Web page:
There are 247 names on the alphabetized witness list unsealed by a judge on Friday. The name Joseph R. Thomas is 218th from the top.
Joe Thomas said Friday that he didn't mind talking about what he witnessed, and what it did to him.
As he put it, "There are a jillion or so retired police officers on that list who are just tickled to death that they caught somebody for the BTK murders — and I'm one of them."
Thomas was a Wichita police sergeant who drew two grim duties: He was the scene supervisor at the house where four members of the Otero family were murdered in 1974, and at the house where Shirley Vian was strangled in 1977.
Sign Up and Save
Get six months of free digital access to The Wichita Eagle
What that meant was that he was one of the first uniformed officers to show up after the first call and was in charge of keeping the evidence at the scene from being disturbed, including by other officers.
He had seen homicides before, but the Otero house disturbed him a good deal. On the telephone on Friday night, he tried to tell an Eagle reporter that looking inside the Otero house was more or less business as usual for a police officer. But his wife, Hanky, called out to interrupt him: "You were really upset when you got home."
"Yes, I was," Thomas said.
"I wanted to hunt that guy down and do him in myself."
He walked in the house only long enough to see each body.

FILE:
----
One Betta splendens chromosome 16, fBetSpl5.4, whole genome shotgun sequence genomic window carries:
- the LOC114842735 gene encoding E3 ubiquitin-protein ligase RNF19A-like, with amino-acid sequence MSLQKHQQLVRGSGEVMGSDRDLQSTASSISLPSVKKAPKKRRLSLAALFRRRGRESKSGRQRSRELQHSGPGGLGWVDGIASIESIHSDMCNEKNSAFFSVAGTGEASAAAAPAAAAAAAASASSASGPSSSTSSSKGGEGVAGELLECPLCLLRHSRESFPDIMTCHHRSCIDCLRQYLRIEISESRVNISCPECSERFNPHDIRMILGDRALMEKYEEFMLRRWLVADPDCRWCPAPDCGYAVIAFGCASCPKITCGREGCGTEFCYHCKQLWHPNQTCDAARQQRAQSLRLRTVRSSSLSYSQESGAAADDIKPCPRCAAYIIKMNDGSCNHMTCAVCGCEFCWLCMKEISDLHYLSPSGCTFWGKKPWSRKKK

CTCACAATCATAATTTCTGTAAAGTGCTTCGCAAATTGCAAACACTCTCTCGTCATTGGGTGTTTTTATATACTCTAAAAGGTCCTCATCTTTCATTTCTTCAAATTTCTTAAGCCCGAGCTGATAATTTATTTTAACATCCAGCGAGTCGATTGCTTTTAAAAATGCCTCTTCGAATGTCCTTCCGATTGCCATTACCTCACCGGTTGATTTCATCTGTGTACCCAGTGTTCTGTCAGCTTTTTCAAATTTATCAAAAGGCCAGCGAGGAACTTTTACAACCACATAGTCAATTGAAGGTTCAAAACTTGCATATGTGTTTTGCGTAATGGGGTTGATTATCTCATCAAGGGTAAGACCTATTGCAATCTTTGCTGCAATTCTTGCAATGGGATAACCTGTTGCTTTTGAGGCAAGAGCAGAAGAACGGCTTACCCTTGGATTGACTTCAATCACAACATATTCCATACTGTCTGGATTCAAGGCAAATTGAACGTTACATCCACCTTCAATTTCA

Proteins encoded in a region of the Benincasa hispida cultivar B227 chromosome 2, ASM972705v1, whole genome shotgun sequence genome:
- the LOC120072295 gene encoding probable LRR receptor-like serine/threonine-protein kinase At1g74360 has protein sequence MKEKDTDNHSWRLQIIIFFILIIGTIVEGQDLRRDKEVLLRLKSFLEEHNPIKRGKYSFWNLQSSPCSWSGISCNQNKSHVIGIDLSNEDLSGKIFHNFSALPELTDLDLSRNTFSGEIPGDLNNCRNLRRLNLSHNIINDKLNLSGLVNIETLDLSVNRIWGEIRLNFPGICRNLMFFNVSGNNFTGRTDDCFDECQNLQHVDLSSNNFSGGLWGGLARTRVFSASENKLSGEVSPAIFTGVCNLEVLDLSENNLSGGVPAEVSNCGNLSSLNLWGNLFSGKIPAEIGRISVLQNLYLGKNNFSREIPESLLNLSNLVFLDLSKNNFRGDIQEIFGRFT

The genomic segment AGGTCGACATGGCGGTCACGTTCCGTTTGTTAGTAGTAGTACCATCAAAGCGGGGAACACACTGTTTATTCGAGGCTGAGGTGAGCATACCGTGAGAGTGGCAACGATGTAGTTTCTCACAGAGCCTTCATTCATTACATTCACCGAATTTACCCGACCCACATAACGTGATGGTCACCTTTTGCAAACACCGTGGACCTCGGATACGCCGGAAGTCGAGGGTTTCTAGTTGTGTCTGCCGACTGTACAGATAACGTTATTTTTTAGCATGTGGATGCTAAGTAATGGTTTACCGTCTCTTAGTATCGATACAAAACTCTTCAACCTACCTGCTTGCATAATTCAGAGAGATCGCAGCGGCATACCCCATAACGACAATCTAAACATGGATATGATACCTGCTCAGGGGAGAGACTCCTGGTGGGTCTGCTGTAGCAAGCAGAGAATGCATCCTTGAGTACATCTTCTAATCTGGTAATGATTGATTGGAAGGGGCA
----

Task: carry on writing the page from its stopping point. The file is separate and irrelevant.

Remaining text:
He saw a little boy, strangled in his own bedroom. He saw an 11-year-old girl, hanging partially nude from the basement ceiling.
Thomas stayed in the basement only 30 seconds or so, to look it over, then walked back up and outside. He'd seen enough. He kept the place secure until detectives came and went to work.
Three years later, he did the same job at Shirley Vian's house. He saw a woman lying on her back on her bed, strangled. At the time, no one knew for sure that the same man who killed the Oteros had killed her. But Thomas remembers looking down at her and thinking it could be the same guy.
He retired that same year, 1977.
After the Otero killings in 1974, he changed a good deal about his life. He formed habits that stay with him to this day. When he enters his house, he always looks around, then checks the phone to see if it works.
He bought door props to keep doors secure from break-ins.
He takes one with him outside, early every dark morning, to pick up his Wichita Eagle newspaper. He looks around at home in the dark, a habit he developed not because he was scared, but because if BTK was stupid enough to try to mess with him, "I wanted to be ready to run that rascal down and tackle him good."
He's 75 now, with seven grandchildren. He grew up in Arkansas and spent 21 years serving the Wichita police.
He said his one regret is that there are a whole lot of police officers from his day who wanted to run BTK to the ground and catch him, but they died before the arrest came. On their behalf, he wants to sit back and watch the rest of the story come out.
"I'm tickled that it might come out," he said. "I'm sure those guys would feel the same way I do."